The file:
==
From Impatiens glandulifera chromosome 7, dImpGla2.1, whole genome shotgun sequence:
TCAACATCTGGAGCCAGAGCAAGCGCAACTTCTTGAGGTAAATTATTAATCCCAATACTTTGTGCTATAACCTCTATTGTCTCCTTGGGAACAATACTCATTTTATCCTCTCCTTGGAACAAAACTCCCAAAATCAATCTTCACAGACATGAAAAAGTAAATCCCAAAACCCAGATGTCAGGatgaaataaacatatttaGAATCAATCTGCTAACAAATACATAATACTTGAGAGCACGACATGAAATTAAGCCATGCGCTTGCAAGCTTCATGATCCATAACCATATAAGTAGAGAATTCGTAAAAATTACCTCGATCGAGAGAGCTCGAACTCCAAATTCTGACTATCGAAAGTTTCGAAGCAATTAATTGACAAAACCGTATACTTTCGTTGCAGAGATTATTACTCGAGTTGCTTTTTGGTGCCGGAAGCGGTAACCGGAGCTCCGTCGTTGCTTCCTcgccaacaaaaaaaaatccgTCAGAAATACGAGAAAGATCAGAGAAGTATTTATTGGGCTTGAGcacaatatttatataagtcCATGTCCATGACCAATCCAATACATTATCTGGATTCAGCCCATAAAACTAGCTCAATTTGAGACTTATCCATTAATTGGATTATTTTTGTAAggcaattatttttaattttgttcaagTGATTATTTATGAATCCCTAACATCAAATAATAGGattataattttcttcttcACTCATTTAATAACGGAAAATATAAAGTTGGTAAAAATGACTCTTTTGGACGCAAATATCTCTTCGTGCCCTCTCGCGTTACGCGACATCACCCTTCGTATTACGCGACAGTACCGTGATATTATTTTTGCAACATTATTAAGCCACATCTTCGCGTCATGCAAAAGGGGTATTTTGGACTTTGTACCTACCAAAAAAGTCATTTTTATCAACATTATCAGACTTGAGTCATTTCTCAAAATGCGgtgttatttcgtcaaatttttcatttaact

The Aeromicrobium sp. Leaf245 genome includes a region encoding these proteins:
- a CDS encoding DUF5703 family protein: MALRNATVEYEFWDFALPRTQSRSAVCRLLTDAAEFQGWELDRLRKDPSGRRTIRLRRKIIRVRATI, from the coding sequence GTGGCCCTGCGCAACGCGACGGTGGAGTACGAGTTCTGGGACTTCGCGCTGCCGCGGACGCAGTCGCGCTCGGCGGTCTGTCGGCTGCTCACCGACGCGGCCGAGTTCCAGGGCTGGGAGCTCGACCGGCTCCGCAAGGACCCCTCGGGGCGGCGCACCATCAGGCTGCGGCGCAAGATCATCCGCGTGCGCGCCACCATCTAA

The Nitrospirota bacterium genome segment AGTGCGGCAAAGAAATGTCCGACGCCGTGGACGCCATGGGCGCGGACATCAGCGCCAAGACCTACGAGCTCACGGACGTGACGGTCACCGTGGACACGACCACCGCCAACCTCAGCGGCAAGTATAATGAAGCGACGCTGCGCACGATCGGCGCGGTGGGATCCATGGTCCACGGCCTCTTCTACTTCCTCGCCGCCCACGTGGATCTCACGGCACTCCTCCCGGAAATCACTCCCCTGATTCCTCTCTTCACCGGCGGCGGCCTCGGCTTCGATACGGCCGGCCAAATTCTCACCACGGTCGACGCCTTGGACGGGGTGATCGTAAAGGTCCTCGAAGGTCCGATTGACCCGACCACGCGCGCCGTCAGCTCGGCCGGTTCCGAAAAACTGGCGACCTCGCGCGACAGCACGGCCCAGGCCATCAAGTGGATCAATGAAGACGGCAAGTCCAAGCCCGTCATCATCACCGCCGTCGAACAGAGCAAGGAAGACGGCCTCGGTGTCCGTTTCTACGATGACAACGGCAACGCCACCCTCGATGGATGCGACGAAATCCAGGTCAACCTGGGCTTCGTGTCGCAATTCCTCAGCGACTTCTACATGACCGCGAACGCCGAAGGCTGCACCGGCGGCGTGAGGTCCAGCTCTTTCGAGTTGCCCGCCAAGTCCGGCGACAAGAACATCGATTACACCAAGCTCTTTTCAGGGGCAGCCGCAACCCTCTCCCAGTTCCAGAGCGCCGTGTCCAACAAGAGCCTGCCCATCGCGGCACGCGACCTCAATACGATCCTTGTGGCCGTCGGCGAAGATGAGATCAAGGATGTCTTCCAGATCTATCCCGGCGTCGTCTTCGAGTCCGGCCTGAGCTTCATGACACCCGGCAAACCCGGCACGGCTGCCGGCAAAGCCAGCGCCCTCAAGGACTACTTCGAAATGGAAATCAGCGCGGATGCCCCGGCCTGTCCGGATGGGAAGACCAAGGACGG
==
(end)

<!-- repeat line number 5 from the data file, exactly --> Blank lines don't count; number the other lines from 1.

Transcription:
The Nitrospirota bacterium genome segment AGTGCGGCAAAGAAATGTCCGACGCCGTGGACGCCATGGGCGCGGACATCAGCGCCAAGACCTACGAGCTCACGGACGTGACGGTCACCGTGGACACGACCACCGCCAACCTCAGCGGCAAGTATAATGAAGCGACGCTGCGCACGATCGGCGCGGTGGGATCCATGGTCCACGGCCTCTTCTACTTCCTCGCCGCCCACGTGGATCTCACGGCACTCCTCCCGGAAATCACTCCCCTGATTCCTCTCTTCACCGGCGGCGGCCTCGGCTTCGATACGGCCGGCCAAATTCTCACCACGGTCGACGCCTTGGACGGGGTGATCGTAAAGGTCCTCGAAGGTCCGATTGACCCGACCACGCGCGCCGTCAGCTCGGCCGGTTCCGAAAAACTGGCGACCTCGCGCGACAGCACGGCCCAGGCCATCAAGTGGATCAATGAAGACGGCAAGTCCAAGCCCGTCATCATCACCGCCGTCGAACAGAGCAAGGAAGACGGCCTCGGTGTCCGTTTCTACGATGACAACGGCAACGCCACCCTCGATGGATGCGACGAAATCCAGGTCAACCTGGGCTTCGTGTCGCAATTCCTCAGCGACTTCTACATGACCGCGAACGCCGAAGGCTGCACCGGCGGCGTGAGGTCCAGCTCTTTCGAGTTGCCCGCCAAGTCCGGCGACAAGAACATCGATTACACCAAGCTCTTTTCAGGGGCAGCCGCAACCCTCTCCCAGTTCCAGAGCGCCGTGTCCAACAAGAGCCTGCCCATCGCGGCACGCGACCTCAATACGATCCTTGTGGCCGTCGGCGAAGATGAGATCAAGGATGTCTTCCAGATCTATCCCGGCGTCGTCTTCGAGTCCGGCCTGAGCTTCATGACACCCGGCAAACCCGGCACGGCTGCCGGCAAAGCCAGCGCCCTCAAGGACTACTTCGAAATGGAAATCAGCGCGGATGCCCCGGCCTGTCCGGATGGGAAGACCAAGGACGG